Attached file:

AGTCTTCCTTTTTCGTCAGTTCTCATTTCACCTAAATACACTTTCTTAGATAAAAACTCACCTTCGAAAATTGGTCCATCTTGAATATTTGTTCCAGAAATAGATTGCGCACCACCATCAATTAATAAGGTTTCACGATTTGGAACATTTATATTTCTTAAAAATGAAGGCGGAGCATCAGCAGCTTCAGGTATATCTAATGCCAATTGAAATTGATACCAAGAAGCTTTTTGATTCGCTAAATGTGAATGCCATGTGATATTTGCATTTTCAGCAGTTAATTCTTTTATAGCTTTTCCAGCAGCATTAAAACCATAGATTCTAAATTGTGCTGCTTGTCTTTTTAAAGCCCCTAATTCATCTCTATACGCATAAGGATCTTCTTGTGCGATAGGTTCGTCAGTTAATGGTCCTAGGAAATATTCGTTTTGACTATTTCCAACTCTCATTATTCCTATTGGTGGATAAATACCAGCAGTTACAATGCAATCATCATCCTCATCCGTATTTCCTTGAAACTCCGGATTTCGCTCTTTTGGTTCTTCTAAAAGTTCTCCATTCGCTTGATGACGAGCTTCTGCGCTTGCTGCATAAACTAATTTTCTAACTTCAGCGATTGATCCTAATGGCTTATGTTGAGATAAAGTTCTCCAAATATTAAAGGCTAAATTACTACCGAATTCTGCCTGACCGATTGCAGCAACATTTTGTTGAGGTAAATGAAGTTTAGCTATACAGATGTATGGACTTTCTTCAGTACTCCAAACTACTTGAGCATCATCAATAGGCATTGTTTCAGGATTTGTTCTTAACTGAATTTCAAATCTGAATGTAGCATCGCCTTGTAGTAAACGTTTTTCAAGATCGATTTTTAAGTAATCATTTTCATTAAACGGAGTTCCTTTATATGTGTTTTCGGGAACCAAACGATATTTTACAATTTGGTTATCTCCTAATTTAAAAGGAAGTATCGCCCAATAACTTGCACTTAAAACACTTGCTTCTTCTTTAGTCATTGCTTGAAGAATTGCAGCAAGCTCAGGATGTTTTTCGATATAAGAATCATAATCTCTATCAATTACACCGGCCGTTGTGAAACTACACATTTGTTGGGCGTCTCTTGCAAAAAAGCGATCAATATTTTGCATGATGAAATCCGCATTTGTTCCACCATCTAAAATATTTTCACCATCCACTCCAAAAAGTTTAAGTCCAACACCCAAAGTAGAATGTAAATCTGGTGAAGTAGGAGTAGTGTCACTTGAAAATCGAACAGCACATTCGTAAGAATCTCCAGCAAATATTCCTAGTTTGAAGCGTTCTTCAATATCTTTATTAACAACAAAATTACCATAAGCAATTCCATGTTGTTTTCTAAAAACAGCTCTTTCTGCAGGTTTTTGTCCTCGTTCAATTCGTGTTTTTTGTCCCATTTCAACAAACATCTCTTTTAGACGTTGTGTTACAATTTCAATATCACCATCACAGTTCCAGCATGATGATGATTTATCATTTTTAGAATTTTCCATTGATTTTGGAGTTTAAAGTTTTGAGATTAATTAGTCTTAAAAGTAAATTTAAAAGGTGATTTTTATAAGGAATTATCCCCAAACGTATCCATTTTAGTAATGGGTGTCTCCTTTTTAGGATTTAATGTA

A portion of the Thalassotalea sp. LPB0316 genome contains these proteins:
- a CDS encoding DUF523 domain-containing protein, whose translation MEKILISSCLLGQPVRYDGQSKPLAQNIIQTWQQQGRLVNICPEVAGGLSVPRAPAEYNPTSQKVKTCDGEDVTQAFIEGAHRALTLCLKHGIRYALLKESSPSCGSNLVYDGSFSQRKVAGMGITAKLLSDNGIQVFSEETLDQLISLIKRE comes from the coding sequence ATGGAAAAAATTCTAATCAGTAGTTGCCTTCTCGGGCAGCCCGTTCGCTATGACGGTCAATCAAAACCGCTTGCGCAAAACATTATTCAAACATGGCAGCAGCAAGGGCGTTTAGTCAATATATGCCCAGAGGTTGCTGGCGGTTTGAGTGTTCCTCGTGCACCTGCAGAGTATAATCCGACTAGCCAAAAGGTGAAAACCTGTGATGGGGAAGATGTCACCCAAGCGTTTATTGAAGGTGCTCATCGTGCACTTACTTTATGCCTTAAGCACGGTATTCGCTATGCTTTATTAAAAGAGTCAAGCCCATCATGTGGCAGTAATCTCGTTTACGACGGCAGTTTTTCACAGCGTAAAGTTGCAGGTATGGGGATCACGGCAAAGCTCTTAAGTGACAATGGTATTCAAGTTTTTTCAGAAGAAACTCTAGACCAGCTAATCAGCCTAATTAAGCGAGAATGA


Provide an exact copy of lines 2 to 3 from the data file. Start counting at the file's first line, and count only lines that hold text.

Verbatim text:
A portion of the Thalassotalea sp. LPB0316 genome contains these proteins:
- a CDS encoding DUF523 domain-containing protein, whose translation MEKILISSCLLGQPVRYDGQSKPLAQNIIQTWQQQGRLVNICPEVAGGLSVPRAPAEYNPTSQKVKTCDGEDVTQAFIEGAHRALTLCLKHGIRYALLKESSPSCGSNLVYDGSFSQRKVAGMGITAKLLSDNGIQVFSEETLDQLISLIKRE comes from the coding sequence ATGGAAAAAATTCTAATCAGTAGTTGCCTTCTCGGGCAGCCCGTTCGCTATGACGGTCAATCAAAACCGCTTGCGCAAAACATTATTCAAACATGGCAGCAGCAAGGGCGTTTAGTCAATATATGCCCAGAGGTTGCTGGCGGTTTGAGTGTTCCTCGTGCACCTGCAGAGTATAATCCGACTAGCCAAAAGGTGAAAACCTGTGATGGGGAAGATGTCACCCAAGCGTTTATTGAAGGTGCTCATCGTGCACTTACTTTATGCCTTAAGCACGGTATTCGCTATGCTTTATTAAAAGAGTCAAGCCCATCATGTGGCAGTAATCTCGTTTACGACGGCAGTTTTTCACAGCGTAAAGTTGCAGGTATGGGGATCACGGCAAAGCTCTTAAGTGACAATGGTATTCAAGTTTTTTCAGAAGAAACTCTAGACCAGCTAATCAGCCTAATTAAGCGAGAATGA